The president held tele-town halls Monday night with the two candidates he has endorsed in two of Texas’ most heated Republican primary runoffs.
President Donald Trump made a late push Monday night for two candidates he has endorsed in hotly contested Republican primary runoffs in Texas.
With hours until polls open, Trump joined tele-town halls for Tony Gonzales and Ronny Jackson, who are vying for the nominations to replace retiring Reps. Will Hurd, R-Helotes, and Mac Thornberry, R-Clarendon, respectively. Hurd’s seat is one of Democrats’ top pickup opportunities nationwide, while Thornberry’s is one of the reddest in the country — and gives Trump the opportunity to install a loyal ally in Jackson, the former White House doctor.
Both runoffs have been dramatic to the end. In Hurd’s district, Trump endorsed Gonzales, a former Navy cryptologist favored by the outgoing incumbent and national GOP, earlier this month, three days after U.S. Sen. Ted Cruz, R-Texas, shook up the runoff by backing Gonzales’ rival, Raul Reyes.
“He’s a conservative guy,” Trump said of Gonzales, “but he’s a conservative guy that’s gonna win — because we have to win, and you know, that’s a very important element of it. That’s one of the reasons I’m doing this. I studied it very closely. We need somebody that’s gonna beat their candidate, and that candidate can absolutely be beaten.”
On the call, Trump trained his fire on the Democratic nominee for the seat, Gina Ortiz Jones. Trump tied Jones to House Speaker Nancy Pelosi, referring to Jones as “a Pelosi candidate, a Pelosi special, as liberal as can be.”
The runoff between Gonzales and Reyes has been consumed lately by the drama over Cruz and Trump splitting their endorsements. As part of Cruz’s efforts to keep Trump from endorsing Gonzales, he pointed the president to comments that Gonzales made in late September saying he had not “fully developed a position” on the House’s Trump impeachment inquiry, which was in its early stages then.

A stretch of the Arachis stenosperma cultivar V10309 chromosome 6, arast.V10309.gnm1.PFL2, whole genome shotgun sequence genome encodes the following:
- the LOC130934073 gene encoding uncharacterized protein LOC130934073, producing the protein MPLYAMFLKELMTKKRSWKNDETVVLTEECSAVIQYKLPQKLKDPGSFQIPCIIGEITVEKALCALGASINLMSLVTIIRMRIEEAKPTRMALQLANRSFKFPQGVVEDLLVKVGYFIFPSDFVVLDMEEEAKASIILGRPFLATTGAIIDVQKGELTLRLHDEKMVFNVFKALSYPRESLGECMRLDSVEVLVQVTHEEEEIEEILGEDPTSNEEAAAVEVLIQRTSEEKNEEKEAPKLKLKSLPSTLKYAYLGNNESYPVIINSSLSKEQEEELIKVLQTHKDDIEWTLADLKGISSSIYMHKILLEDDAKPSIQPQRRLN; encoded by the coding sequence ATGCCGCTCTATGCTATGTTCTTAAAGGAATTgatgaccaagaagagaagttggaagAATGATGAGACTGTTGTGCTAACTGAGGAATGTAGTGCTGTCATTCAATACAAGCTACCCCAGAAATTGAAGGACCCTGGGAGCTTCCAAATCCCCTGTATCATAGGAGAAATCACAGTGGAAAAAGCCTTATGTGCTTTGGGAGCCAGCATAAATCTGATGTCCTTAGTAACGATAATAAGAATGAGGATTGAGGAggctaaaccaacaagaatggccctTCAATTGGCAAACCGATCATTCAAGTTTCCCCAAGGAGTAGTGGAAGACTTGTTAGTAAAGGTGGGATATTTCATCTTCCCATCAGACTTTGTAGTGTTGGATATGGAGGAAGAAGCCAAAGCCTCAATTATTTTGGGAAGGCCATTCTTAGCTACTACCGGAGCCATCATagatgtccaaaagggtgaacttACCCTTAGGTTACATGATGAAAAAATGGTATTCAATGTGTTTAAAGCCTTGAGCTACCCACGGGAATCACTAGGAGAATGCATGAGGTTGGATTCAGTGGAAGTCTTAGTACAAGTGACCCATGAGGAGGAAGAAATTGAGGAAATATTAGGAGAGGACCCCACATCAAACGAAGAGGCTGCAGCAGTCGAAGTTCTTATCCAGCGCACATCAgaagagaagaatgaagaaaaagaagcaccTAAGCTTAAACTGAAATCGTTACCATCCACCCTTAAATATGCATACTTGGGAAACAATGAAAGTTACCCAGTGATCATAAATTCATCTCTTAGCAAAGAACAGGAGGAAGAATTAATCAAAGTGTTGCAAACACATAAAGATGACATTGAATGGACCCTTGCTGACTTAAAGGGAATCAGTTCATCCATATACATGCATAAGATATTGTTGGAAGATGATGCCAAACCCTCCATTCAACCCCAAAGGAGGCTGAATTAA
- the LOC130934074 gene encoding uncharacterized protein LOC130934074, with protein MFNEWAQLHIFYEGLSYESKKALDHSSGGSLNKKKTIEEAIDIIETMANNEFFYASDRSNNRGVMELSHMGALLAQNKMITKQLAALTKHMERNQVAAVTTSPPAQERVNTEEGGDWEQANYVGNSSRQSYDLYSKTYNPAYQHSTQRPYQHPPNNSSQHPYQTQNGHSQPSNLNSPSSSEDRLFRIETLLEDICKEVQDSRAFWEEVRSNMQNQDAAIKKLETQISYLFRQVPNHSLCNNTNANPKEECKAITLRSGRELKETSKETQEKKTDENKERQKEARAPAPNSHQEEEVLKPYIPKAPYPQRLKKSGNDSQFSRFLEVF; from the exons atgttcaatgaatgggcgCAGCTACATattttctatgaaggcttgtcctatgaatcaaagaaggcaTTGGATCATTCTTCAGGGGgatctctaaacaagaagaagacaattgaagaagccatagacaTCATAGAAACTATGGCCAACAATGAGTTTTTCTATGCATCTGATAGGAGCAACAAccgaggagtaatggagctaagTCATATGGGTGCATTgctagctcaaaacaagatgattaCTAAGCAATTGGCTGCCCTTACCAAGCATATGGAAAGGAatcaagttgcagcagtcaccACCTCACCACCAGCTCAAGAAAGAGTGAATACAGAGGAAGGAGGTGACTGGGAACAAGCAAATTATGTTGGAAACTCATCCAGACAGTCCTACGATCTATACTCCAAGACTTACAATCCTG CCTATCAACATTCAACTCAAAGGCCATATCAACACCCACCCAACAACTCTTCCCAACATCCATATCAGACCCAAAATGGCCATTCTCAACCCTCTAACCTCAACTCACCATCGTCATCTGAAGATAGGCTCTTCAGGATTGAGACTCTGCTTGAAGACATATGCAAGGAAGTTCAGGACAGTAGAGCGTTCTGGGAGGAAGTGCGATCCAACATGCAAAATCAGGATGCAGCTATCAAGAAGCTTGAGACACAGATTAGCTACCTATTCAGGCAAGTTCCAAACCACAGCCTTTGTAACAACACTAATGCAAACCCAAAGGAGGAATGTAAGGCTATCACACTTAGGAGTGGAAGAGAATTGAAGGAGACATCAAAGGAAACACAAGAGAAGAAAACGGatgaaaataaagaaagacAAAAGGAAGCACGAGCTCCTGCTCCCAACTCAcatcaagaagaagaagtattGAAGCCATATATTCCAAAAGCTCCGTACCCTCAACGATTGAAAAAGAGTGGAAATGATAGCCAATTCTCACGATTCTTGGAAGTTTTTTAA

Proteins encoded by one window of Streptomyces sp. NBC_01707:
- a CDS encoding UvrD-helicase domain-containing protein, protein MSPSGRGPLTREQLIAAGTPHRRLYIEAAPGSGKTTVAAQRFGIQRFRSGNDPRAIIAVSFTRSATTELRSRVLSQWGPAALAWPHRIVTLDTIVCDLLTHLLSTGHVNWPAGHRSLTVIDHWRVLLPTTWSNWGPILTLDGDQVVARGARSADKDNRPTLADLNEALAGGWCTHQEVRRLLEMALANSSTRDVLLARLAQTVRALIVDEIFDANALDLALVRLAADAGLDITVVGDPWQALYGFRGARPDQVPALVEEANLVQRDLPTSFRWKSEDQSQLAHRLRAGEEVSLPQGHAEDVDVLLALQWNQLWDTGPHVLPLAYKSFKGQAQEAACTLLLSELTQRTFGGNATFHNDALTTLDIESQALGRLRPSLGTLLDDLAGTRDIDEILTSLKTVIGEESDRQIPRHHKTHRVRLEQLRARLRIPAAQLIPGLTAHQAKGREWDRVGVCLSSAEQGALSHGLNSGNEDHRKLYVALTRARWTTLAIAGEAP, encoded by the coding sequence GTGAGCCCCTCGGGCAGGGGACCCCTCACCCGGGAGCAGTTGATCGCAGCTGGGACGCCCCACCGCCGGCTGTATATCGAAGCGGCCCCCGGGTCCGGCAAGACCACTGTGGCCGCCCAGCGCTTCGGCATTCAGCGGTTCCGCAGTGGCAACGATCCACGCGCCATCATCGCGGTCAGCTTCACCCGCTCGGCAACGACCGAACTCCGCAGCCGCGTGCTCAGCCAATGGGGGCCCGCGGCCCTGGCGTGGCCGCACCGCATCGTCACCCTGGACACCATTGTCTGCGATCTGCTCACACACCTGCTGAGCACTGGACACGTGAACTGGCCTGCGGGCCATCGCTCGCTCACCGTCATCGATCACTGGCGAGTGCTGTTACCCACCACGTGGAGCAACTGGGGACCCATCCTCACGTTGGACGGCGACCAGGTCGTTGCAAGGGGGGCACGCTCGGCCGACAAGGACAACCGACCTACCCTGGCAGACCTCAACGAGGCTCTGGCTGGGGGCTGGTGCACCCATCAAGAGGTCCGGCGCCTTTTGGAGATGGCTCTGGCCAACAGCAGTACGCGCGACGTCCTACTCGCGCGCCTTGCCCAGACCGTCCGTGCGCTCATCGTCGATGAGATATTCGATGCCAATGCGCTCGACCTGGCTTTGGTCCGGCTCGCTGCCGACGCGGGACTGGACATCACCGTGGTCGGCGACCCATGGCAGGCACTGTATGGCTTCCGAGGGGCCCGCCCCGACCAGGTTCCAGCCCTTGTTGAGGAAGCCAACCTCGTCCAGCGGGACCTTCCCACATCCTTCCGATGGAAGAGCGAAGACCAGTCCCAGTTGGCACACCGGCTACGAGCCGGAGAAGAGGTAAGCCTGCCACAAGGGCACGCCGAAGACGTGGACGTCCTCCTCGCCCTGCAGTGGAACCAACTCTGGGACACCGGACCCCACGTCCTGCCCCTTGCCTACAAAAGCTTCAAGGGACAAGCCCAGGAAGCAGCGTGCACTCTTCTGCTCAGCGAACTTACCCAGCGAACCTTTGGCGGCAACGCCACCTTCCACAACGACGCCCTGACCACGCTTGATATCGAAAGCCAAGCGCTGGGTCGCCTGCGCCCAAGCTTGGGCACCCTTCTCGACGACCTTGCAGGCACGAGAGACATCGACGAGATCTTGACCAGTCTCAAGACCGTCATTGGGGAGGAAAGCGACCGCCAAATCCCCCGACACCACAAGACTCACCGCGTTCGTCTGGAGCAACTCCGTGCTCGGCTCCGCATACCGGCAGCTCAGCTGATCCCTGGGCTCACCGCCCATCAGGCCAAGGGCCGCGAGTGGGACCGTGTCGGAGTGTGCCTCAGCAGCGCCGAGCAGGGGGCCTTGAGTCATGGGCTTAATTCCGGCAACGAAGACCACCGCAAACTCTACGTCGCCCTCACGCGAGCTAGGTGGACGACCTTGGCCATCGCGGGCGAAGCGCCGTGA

Less than an hour before Trump did the call with Gonzales, Cruz appeared on a tele-town hall with Reyes. During a question-and-answer period, Cruz confirmed reports he sought to keep Trump from backing Gonzales.
“I did talk to the president,” Cruz said. “Actually he called me on a different matter and I told him that he should not get involved in this race, not endorse the way he’s endorsed.”
“At the end of the day, the president followed different advice, but it was not advice that was looking for who the strong conservative was in the race and I think that was unfortunate,” Cruz added, suggesting Trump had been swayed by Gonzales’ boosters in House leadership.
While Cruz did not mention Gonzales during the town hall, he alluded multiple times to Republicans who were insufficiently defensive of Trump amid the House impeachment process last year.
In a statement, a Jones spokesperson said both candidates in the runoff are “Trump-style Republicans who have pledged to strip away health care while San Antonio native and Iraq War veteran Gina Ortiz Jones will protect it for Texans with pre-existing conditions.”
“She is well-equipped to defeat either of them in a district President Trump lost and will lose again,” said the spokesperson, Sharon Yang.
Earlier Monday evening, Trump was addressing voters in Thornberry’s 13th District, lavishing praise on Jackson, who he has supported for the seat since the start of the runoff.
“He’s been with us from the beginning,” Trump said. “This is the kind of people we need coming to Washington help us. He’s loyal, he’s brave, he’s a leader, and he’ll never let the people of Texas down.”
Trump has gone all in for Jackson and Gonzales in the closing hours of their runoffs, also recording robocalls for each that went out Monday. In the robocall for Gonzales, Trump tells voters that “Tony will work for you in Congress, and by working for you, he’s working for me.”
Earlier Monday, too, Trump’s campaign gave another gift to Gonzales by sending a cease-and-desist letter to Reyes objecting to a recent mailer from his featuring the president’s image.
The two runoffs have been contentious, though the one for Thornberry’s seat tops the list of heated races on the ballot Tuesday. Jackson and his Thornberry-backed opponent, Josh Winegarner, have brawled for weeks over their roots in the district, Winegarner’s record as an agriculture lobbyist and the controversy that sank Jackson’s 2018 nomination to be Trump’s veteran affairs secretary.
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